1907, Arizona Territory, art, book review, caricature, Chicago, coming-of-age story, feminism, historical fiction, humor, Nancy E. Turner, rural and urban sensibilities, storytelling, twentieth century, voice
Review: Light Changes Everything, by Nancy E. Turner
St. Martin’s, 2020. 290 pp. $28
Mary Pearl Prine isn’t your average seventeen-year-old. She can ride, shoot, and rope, which, in the Arizona Territory of 1907, would seem pretty usual, except that few other young women of her acquaintance can do likewise, or care to. Mary Pearl can also speak her mind — sometimes — and can draw, which sets her even further apart. What’s more, she dreams of being an artist, and against her mother’s wishes, enrolls in Wheaton College in Chicago to study art.
Just before she leaves, however, Aubrey Hannah, a handsome, moneyed, citified lawyer, proposes marriage. Having read Jane Austen, Mary Pearl has heard that a woman needs a wealthy husband to succeed in life. Though Aubrey’s shotgun approach to betrothal — grab and kiss, importune for the rest — puts her off, she’s physically attracted. Still, she has just enough gumption to ask him, by letter, to wait until she’s finished her two-year course of study.
But college upends Mary Pearl’s world. She’s never before been the butt of snobbish humor for her manners, speech, dress, or frontier skills, which quickly become legend around campus. But she learns valuable lessons about growing up, not least how to exercise her nascent gift for standing up for herself, especially when she feels she’s being treated as a second-class citizen, whether as a Westerner or a woman. Still, though she finds nice dresses and urban conveniences seductive, at root, she suspects the city and its ways:
What a wagonload of nonsense was life in this big city. Not a speck of interest in where their water came from, nor whether there was enough for their neighbors to eat. Just busy with doing things and having things I wouldn’t even know I didn’t have, which included crystal punch bowls and harp lessons.
Turner’s storytelling range in this coming-of-age novel includes betrayal, sexual and armed violence, the pain of longing, and hilarious situations. From the start, you sense Mary Pearl’s spirit and confusion about asserting herself, and I like how the author refuses to let her rush into choices she must make, given the familial and societal pressures she feels as a woman. You also understand where Mary Pearl gets her feminism, from her Aunt Sarah, who’s a real rip, and who can trade fire in words or bullets with anybody, male or female. From her, Mary Pearl has learned she has a place in the world, and she holds that thought tenaciously, even if she can’t always express it to others.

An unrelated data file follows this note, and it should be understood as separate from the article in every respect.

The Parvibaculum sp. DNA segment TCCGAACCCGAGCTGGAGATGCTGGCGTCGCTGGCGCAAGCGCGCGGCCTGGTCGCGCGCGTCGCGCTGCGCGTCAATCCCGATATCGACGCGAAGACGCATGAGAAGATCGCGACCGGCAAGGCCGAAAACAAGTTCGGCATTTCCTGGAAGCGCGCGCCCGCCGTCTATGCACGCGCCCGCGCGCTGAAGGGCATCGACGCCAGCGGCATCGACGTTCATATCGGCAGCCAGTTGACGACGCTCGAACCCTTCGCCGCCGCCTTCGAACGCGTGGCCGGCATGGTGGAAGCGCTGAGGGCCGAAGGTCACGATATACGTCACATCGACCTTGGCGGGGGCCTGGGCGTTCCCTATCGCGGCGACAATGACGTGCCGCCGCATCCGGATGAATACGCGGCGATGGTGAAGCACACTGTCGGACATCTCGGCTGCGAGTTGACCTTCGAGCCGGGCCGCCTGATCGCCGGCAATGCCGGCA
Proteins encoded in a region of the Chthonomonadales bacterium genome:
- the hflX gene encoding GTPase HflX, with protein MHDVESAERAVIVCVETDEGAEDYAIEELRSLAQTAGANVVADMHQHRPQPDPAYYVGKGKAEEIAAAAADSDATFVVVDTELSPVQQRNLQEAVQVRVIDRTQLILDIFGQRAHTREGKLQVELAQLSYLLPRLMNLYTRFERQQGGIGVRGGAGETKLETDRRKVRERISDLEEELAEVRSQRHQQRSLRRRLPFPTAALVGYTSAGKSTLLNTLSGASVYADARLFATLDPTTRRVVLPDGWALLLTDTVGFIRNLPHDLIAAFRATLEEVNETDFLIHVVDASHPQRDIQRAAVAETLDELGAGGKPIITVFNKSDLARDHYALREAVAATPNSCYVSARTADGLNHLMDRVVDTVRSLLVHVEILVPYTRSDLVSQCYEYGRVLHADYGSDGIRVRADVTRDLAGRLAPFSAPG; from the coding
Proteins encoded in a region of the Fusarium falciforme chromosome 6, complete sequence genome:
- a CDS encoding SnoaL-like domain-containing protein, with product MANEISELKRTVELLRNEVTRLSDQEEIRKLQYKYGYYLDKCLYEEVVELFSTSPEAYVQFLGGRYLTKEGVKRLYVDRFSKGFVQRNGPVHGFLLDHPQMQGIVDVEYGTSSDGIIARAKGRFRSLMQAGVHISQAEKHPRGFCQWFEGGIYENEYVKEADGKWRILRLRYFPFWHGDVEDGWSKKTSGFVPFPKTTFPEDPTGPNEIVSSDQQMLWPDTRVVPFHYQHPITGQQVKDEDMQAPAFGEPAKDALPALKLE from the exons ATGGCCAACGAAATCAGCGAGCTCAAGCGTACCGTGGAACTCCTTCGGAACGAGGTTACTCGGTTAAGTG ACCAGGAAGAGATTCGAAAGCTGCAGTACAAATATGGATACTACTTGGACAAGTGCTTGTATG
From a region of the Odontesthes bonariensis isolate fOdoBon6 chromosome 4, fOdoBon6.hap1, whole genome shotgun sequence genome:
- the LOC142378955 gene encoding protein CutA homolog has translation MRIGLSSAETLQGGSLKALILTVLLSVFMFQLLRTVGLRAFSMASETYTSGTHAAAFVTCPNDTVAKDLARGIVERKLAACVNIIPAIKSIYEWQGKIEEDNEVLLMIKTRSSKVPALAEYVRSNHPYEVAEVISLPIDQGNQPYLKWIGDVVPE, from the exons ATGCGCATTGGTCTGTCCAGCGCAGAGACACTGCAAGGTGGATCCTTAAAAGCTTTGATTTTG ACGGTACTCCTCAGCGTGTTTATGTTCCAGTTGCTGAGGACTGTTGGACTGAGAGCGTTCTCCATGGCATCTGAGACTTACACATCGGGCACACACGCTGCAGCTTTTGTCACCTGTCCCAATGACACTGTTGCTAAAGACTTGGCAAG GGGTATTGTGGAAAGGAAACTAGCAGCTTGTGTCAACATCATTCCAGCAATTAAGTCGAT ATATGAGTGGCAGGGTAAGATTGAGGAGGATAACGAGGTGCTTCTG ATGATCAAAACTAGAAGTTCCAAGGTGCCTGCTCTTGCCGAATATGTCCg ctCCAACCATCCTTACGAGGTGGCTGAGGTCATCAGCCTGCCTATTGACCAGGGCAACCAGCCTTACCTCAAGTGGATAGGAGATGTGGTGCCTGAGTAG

Whether in spoken word or contained thought, however, Mary Pearl’s voice lets fly. When Mama says that only hussies go to college, Mary Pearl reflects on her well-used, hand-me-down clothes, ratty workboots, and ragged sunbonnet, “hardly the picture of a fallen woman, unless a person meant she’d fallen down a mine shaft.” Witnessing her first (and probably last) ballet in Chicago, “it was embarrassing watching all those men and women tromping around in their tightest underwear and spinning and leaping with their legs and arms held out peculiar. I expected any second that someone would split their britches and all kinds of buck-naked silliness could follow, but it didn’t happen.”
I’d have preferred the villain of this piece to show more depth. He’s so completely odious, convinced of his power to buy whatever he wants and have everything his own way, that he’s cardboard. I believe what he does; it’s not that. I just want nuance to him, maybe a window on why he behaves that way.
At times in Light Changes Everything, I wonder whether Turner’s indulging in reverse snobbery, depicting her city folk as less caring or more prejudiced than country folk, to a point approaching caricature. Except close to the end, the city characters generally seem superficial, selfish, or small-minded, with motives so very different from Mary Pearl’s that neither she nor anybody else can really grasp them. Rather, I’d have liked to see her find more to respect in them and vice versa, however awkward the culture clash. The narrative seldom allows them to view her as more than a bauble or an entertaining object of conversation, whereas they appear to exist purely as foils, when they might have worth in their own right.
But Light Changes Everything has enough humor, strength, and pure delight to power through, and the novel makes an excellent coming-of-age story.
Disclaimer: I obtained my reading copy of this book from the publisher through my connection to Historical Novels Review.